So, you are interested in SoTL research or maybe you just have a teaching/learning question you'd like to answer? How do you start? Welcome to SoTL 101. This webpage is designed for those who have never done SoTL or social science research. So, if it seems too basic, feel free to skip to the parts you need!
Dr. Marcia Dixson (FACET Class of 2006) Assistant Vice-Chancellor for Teaching and Learning, PFW
Scholarship of Teaching and Learning (SoTL) is: “problem posing about an issue of teaching or learning, study of the problem through methods appropriate to the disciplinary epistemologies, applications of results to practice, communication of results, self-reflection, and peer review” (Cambridge, 2010, p. 8) *
The first step is to see what "we" already know about your problem/issue/question:
It is possible that the problem you are having has been solved or the question answered. Google Scholar is your friend as are the reference librarians on your campus. Check with your teaching center - they often have resource libraries!
There may be teaching books on your topic of interest:
If you read the literature and don't find an answer, proceed to Step Two!
Once you have read the literature (and not found the answer to your question), you need to determine what research needs to be done to answer the question/solve the problem you are interested in. Then you need to be able to share that thinking process with potential readers.
In other words, outline/draft (whichever process works better for you to clarify your thinking) an argument that answers the questions: What do we know now? What do we need to know? Why does it matter?Scholars often outline the literature review at this point so they can move forward with the research process. Don't get bogged down in the writing process, but do be clear about argument/rationale for your hypotheses/research questions and methods!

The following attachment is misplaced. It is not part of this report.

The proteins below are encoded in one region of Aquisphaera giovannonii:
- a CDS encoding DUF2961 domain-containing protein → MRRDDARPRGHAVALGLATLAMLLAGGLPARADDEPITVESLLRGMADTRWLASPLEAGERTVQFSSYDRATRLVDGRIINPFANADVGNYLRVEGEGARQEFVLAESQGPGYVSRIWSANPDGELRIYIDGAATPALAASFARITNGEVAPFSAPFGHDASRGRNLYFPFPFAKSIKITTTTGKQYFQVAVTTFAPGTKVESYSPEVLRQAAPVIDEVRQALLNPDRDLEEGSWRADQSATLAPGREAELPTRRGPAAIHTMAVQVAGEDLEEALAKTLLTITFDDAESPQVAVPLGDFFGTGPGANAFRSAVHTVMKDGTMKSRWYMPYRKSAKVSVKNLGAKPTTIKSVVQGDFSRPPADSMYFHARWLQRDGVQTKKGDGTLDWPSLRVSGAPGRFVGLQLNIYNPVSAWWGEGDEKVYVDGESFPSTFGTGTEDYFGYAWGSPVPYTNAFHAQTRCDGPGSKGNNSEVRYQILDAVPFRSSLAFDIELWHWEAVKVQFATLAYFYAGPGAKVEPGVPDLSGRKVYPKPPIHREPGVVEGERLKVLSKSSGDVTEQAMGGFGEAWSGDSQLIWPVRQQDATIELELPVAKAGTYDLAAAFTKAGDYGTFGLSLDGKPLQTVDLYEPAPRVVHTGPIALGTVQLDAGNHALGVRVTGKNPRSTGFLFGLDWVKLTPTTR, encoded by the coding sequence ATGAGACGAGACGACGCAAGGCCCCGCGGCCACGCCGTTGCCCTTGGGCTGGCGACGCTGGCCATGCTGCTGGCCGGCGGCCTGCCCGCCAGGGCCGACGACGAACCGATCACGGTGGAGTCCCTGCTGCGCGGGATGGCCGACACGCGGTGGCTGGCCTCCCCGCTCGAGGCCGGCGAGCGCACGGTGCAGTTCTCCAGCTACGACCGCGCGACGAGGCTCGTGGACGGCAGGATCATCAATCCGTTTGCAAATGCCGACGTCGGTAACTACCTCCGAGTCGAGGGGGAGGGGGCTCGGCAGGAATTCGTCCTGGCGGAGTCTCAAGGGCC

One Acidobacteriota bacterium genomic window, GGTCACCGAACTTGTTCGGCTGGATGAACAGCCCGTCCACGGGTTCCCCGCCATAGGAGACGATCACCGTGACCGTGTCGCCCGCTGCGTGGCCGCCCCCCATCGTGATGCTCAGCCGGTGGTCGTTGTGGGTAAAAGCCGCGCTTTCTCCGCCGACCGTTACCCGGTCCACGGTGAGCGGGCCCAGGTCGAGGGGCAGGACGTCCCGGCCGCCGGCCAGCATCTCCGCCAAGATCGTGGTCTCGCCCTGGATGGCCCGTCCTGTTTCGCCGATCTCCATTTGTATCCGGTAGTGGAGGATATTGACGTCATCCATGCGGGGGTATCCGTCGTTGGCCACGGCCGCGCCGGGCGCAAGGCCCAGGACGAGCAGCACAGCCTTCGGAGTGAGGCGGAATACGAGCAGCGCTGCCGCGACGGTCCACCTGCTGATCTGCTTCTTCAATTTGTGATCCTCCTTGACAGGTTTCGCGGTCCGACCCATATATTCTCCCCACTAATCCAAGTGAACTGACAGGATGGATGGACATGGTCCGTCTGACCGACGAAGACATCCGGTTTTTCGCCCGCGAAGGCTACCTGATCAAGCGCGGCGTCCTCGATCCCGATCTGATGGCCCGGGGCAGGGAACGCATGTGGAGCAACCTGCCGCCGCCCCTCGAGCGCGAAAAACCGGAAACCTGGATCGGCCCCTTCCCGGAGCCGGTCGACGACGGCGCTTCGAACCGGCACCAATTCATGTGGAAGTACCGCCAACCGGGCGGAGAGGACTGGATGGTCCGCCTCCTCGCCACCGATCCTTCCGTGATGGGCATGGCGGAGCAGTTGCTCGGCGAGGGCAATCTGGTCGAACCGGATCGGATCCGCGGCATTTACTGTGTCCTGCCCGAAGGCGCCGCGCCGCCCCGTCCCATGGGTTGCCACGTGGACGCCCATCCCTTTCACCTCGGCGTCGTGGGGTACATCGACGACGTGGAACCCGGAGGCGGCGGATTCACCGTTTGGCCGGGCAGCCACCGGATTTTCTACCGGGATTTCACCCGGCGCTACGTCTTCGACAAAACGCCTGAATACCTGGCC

This should 1) be based on the literature; 2) contain the specific variables you want to explore; and 3) be testable/measureable. In general a hypothesis will predict what you think you will find and is a stronger test of your ideas. A research question is posed when we don't have enough information to make an argument about what the results will likely be. For instance,
RQ: Does increasing the number of teacher immediacy behaviors increase student engagement?
H: The number of teacher immediacy behaviors will be significantly and positively correlated with student engagement.
The three questions below will give you some ideas of the trade-offs of various types of social science research methods. Choosing an answer to each question should help you narrow down appropriate possibilities for methods.
a. What kind of research do you want to do? Explore an issue or problem? Test an idea/hypothesis?
Exploring an issue/problem. If you wrote a research question because there is not enough information to really nail down alternatives/levels of variables, then qualitative/open ended methods that do not require you to define all the potential aspects/variables of the issue are likely to be more useful.
Ex: I’m wondering why students don’t do the reading in my class – asking open ended questions or having them log the “reasons” why they didn’t do the reading over a course of a couple of weeks is likely to yield more usable information than a set of responses based on what you “think” is happening.